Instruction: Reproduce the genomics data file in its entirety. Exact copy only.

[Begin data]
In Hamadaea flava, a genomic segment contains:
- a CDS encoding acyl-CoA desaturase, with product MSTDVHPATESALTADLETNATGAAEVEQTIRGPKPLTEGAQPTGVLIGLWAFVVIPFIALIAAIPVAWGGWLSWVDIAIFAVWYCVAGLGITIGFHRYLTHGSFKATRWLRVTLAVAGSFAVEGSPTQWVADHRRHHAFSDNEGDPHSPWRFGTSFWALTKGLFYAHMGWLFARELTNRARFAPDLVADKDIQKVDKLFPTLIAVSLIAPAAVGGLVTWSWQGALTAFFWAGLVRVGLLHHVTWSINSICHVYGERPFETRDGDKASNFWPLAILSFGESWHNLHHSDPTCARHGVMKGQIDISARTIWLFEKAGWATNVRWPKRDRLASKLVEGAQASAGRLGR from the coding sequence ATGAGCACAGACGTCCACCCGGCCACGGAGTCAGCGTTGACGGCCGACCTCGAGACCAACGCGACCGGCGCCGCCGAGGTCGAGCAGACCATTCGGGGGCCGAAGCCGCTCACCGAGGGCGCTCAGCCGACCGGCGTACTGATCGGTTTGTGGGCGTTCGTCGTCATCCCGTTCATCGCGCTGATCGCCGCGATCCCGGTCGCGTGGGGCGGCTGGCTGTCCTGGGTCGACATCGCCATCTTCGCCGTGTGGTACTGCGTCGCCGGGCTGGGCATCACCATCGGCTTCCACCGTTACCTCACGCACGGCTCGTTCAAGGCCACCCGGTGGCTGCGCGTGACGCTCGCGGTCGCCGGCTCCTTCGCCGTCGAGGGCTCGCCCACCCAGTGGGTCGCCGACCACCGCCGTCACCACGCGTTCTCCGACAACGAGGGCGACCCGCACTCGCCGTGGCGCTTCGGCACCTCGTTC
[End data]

In Hamadaea flava, a genomic segment contains:
- a CDS encoding acyl-CoA desaturase, with product MSTDVHPATESALTADLETNATGAAEVEQTIRGPKPLTEGAQPTGVLIGLWAFVVIPFIALIAAIPVAWGGWLSWVDIAIFAVWYCVAGLGITIGFHRYLTHGSFKATRWLRVTLAVAGSFAVEGSPTQWVADHRRHHAFSDNEGDPHSPWRFGTSFWALTKGLFYAHMGWLFARELTNRARFAPDLVADKDIQKVDKLFPTLIAVSLIAPAAVGGLVTWSWQGALTAFFWAGLVRVGLLHHVTWSINSICHVYGERPFETRDGDKASNFWPLAILSFGESWHNLHHSDPTCARHGVMKGQIDISARTIWLFEKAGWATNVRWPKRDRLASKLVEGAQASAGRLGR from the coding sequence ATGAGCACAGACGTCCACCCGGCCACGGAGTCAGCGTTGACGGCCGACCTCGAGACCAACGCGACCGGCGCCGCCGAGGTCGAGCAGACCATTCGGGGGCCGAAGCCGCTCACCGAGGGCGCTCAGCCGACCGGCGTACTGATCGGTTTGTGGGCGTTCGTCGTCATCCCGTTCATCGCGCTGATCGCCGCGATCCCGGTCGCGTGGGGCGGCTGGCTGTCCTGGGTCGACATCGCCATCTTCGCCGTGTGGTACTGCGTCGCCGGGCTGGGCATCACCATCGGCTTCCACCGTTACCTCACGCACGGCTCGTTCAAGGCCACCCGGTGGCTGCGCGTGACGCTCGCGGTCGCCGGCTCCTTCGCCGTCGAGGGCTCGCCCACCCAGTGGGTCGCCGACCACCGCCGTCACCACGCGTTCTCCGACAACGAGGGCGACCCGCACTCGCCGTGGCGCTTCGGCACCTCGTTC